MVC plans to install kiosks in municipal buildings
TRENTON – To address the digital divide as Motor Vehicle Commission transactions move increasingly online, MVC is considering setting up kiosks in offsite locations such as municipal buildings.
MVC President and Chief Executive Officer Sue Fulton told the Senate Budget and Appropriations Committee in a hearing Thursday that the idea was under consideration, but did not give a timeline for its introduction .
âOne of the things we would like to do where COVID-19 is a barrier is this: can you build kiosks so that people who don’t have smartphones and don’t have computers don’t have no family member? who can give them that access – especially when public libraries are closed, right? They just can’t go online, âFulton said.
âWe would like to have kiosks in places, but they need to be in places where they can be secure because it’s personal information. They also need to be in places where we’re not going to have social distancing issues or other issues like that, âshe said.
âMaybe in areas like this you should think about putting a kiosk in a municipal building,â said Senator Patrick Diegnan, D-Middlesex, who chairs the Senate transport committee. “Something like that.”
âExactly. That’s one of the things we’re talking about,â Fulton said. âBecause our buildings close at 4:30 pm, and they’re small, and we already have capacity in these buildings. So where are the spaces? where a government agency can house that, and they’ll have the kind of protection they need. â
Senator Sam Thompson, R-Middlesex, said the number of agency staff could likely be reduced, given that only 24% of MVC transactions are now done in person, down from 53% last year. The MVC has nearly 2,600 employees.
âIf you had the staff to handle twice as much as you’re going to have, the two don’t balance out too well,â Thompson said.
Fulton said a full complement of workers would be needed in the short term to handle the new standard licenses for unauthorized immigrants, which start issuing this weekend, as well as regular driver’s licenses that meet federal REAL ID standards. .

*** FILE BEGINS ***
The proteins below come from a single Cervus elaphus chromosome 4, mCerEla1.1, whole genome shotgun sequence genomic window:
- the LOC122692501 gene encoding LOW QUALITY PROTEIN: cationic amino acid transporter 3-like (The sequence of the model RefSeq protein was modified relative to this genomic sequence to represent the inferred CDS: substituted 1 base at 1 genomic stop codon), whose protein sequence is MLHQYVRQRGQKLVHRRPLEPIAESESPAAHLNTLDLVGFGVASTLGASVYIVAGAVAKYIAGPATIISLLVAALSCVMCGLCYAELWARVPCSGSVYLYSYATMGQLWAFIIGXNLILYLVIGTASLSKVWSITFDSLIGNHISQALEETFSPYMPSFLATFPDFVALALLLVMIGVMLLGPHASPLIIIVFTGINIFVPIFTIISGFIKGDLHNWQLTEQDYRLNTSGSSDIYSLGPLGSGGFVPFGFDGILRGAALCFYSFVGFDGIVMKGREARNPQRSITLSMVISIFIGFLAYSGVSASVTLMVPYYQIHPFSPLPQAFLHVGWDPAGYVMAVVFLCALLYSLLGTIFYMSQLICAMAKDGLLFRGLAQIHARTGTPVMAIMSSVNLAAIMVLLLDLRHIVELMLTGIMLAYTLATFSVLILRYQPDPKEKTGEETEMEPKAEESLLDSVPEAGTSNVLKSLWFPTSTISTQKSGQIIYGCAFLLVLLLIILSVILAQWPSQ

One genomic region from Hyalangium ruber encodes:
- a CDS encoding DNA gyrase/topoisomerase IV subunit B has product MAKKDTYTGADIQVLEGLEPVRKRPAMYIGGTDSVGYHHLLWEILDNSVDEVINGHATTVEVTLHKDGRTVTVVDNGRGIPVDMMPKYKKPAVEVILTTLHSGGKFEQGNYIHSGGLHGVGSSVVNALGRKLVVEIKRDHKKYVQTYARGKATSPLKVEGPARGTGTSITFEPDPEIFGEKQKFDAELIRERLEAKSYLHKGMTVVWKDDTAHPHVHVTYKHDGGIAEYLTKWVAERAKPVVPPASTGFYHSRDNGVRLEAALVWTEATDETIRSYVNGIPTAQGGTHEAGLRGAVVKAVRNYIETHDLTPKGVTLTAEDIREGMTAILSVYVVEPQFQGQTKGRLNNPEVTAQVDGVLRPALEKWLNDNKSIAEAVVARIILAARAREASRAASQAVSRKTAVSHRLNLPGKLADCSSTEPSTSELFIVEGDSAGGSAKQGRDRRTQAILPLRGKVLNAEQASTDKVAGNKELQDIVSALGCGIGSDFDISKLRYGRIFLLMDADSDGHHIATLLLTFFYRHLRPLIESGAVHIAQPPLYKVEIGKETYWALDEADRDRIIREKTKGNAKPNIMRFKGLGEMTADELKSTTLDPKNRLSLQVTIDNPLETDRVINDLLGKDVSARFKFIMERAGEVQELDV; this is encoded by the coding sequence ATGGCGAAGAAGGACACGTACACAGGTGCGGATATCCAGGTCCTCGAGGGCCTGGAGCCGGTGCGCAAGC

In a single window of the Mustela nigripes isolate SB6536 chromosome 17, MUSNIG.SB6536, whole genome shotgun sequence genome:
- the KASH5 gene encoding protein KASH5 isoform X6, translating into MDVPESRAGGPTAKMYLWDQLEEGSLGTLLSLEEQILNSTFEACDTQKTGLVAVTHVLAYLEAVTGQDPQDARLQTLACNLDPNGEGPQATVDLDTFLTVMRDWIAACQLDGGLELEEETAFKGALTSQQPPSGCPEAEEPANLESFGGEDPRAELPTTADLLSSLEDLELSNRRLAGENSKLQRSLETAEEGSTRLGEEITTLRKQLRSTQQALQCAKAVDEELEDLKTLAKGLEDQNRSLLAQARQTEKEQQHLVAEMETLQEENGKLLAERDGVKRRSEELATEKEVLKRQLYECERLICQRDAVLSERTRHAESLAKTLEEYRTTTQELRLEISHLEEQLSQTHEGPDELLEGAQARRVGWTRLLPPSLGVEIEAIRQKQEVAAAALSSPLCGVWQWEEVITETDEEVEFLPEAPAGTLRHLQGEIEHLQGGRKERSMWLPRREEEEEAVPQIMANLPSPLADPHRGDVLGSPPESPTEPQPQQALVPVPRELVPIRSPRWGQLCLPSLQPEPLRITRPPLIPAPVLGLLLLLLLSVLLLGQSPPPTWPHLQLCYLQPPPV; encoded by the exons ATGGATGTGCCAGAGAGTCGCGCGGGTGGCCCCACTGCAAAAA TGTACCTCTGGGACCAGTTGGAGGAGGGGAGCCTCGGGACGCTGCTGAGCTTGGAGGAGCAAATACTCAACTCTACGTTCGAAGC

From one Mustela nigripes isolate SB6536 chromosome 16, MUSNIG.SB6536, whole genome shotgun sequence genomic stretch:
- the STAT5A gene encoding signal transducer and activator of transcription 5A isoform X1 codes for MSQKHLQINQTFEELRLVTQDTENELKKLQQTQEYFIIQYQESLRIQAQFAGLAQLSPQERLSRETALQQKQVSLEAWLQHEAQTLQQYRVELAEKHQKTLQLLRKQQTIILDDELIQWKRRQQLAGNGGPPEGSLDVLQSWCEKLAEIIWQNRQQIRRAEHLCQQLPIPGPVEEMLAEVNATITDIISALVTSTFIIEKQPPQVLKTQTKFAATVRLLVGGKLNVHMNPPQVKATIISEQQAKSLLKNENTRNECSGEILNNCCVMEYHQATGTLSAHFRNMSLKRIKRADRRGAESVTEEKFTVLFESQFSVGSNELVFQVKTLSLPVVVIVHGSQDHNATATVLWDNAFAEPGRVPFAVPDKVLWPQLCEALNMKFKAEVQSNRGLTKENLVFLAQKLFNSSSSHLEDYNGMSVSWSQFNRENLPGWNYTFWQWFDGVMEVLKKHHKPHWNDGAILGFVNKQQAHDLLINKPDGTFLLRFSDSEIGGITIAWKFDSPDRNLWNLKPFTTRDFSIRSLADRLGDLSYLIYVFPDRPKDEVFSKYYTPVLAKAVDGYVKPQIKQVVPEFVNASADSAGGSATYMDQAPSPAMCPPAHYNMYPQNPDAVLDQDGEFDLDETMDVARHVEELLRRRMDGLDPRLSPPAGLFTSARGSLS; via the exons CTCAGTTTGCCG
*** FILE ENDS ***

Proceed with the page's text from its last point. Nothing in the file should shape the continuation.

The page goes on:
âAlthough REAL ID has been delayed, it is still scheduled for May 2023,â Fulton said. âAnd REAL ID requires in-person transactions. We’ve issued only a fraction of it – less than 100,000 of New Jersey’s 6.5 million drivers have been granted a TRUE ID, which will impact as we get closer to that date on our need for online transactions. person who do not. t affects us right now.
âWe have about two years of track to assess our real long-term need for in-person transactions,â Fulton said. âI can’t believe we won’t be able at some point to reduce in-person attendance, and that would be the employees. But it’s probably in a few years.
Senator Teresa Ruiz, D-Essex, said the MVC should focus on providing in-person service at agencies with predictable hours. She said the same applies to the one-stop career centers of the Ministry of Labor and Workforce Development, which has closed since March 2020.
âThe government has to be available in a status in person regardless of the quality or how much money it saves us,â Ruiz said.
Fulton said she agreed that “full service means you serve the customer where they are.” She said the MVC does not have the capacity at the moment, but will do so after vaccinations – the first cycle of which is expected to be completed next week – and after the pandemic.
âWe don’t mean to say, ‘OK, now we’re all online. We are closing agencies, âFulton said. “We do not intend to close a single agency.”
Michael Symons is the State House bureau chief for New Jersey 101.5. Contact him at [email protected].
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